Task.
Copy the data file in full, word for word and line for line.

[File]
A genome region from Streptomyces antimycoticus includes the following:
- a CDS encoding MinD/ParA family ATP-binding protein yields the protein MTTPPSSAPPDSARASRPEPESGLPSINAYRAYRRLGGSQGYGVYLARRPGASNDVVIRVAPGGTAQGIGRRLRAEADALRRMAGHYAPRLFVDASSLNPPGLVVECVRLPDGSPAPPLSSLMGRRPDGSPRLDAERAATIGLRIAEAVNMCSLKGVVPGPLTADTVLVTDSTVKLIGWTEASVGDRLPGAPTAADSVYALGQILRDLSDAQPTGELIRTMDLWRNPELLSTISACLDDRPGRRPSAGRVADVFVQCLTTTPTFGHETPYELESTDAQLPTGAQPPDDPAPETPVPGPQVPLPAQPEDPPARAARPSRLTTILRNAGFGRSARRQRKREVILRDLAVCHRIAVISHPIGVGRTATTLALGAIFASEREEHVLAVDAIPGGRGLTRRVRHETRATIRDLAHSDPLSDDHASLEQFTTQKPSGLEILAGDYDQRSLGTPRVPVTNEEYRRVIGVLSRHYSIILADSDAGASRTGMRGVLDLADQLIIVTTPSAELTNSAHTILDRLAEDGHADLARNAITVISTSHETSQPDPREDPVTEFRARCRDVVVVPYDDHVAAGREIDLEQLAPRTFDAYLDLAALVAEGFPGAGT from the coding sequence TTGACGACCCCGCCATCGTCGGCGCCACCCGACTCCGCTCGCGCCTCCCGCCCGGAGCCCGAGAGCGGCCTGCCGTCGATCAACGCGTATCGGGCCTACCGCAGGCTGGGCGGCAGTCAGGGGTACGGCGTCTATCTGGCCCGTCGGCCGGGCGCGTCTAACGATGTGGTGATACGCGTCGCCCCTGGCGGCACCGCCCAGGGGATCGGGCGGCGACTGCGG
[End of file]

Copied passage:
A genome region from Streptomyces antimycoticus includes the following:
- a CDS encoding MinD/ParA family ATP-binding protein yields the protein MTTPPSSAPPDSARASRPEPESGLPSINAYRAYRRLGGSQGYGVYLARRPGASNDVVIRVAPGGTAQGIGRRLRAEADALRRMAGHYAPRLFVDASSLNPPGLVVECVRLPDGSPAPPLSSLMGRRPDGSPRLDAERAATIGLRIAEAVNMCSLKGVVPGPLTADTVLVTDSTVKLIGWTEASVGDRLPGAPTAADSVYALGQILRDLSDAQPTGELIRTMDLWRNPELLSTISACLDDRPGRRPSAGRVADVFVQCLTTTPTFGHETPYELESTDAQLPTGAQPPDDPAPETPVPGPQVPLPAQPEDPPARAARPSRLTTILRNAGFGRSARRQRKREVILRDLAVCHRIAVISHPIGVGRTATTLALGAIFASEREEHVLAVDAIPGGRGLTRRVRHETRATIRDLAHSDPLSDDHASLEQFTTQKPSGLEILAGDYDQRSLGTPRVPVTNEEYRRVIGVLSRHYSIILADSDAGASRTGMRGVLDLADQLIIVTTPSAELTNSAHTILDRLAEDGHADLARNAITVISTSHETSQPDPREDPVTEFRARCRDVVVVPYDDHVAAGREIDLEQLAPRTFDAYLDLAALVAEGFPGAGT from the coding sequence TTGACGACCCCGCCATCGTCGGCGCCACCCGACTCCGCTCGCGCCTCCCGCCCGGAGCCCGAGAGCGGCCTGCCGTCGATCAACGCGTATCGGGCCTACCGCAGGCTGGGCGGCAGTCAGGGGTACGGCGTCTATCTGGCCCGTCGGCCGGGCGCGTCTAACGATGTGGTGATACGCGTCGCCCCTGGCGGCACCGCCCAGGGGATCGGGCGGCGACTGCGG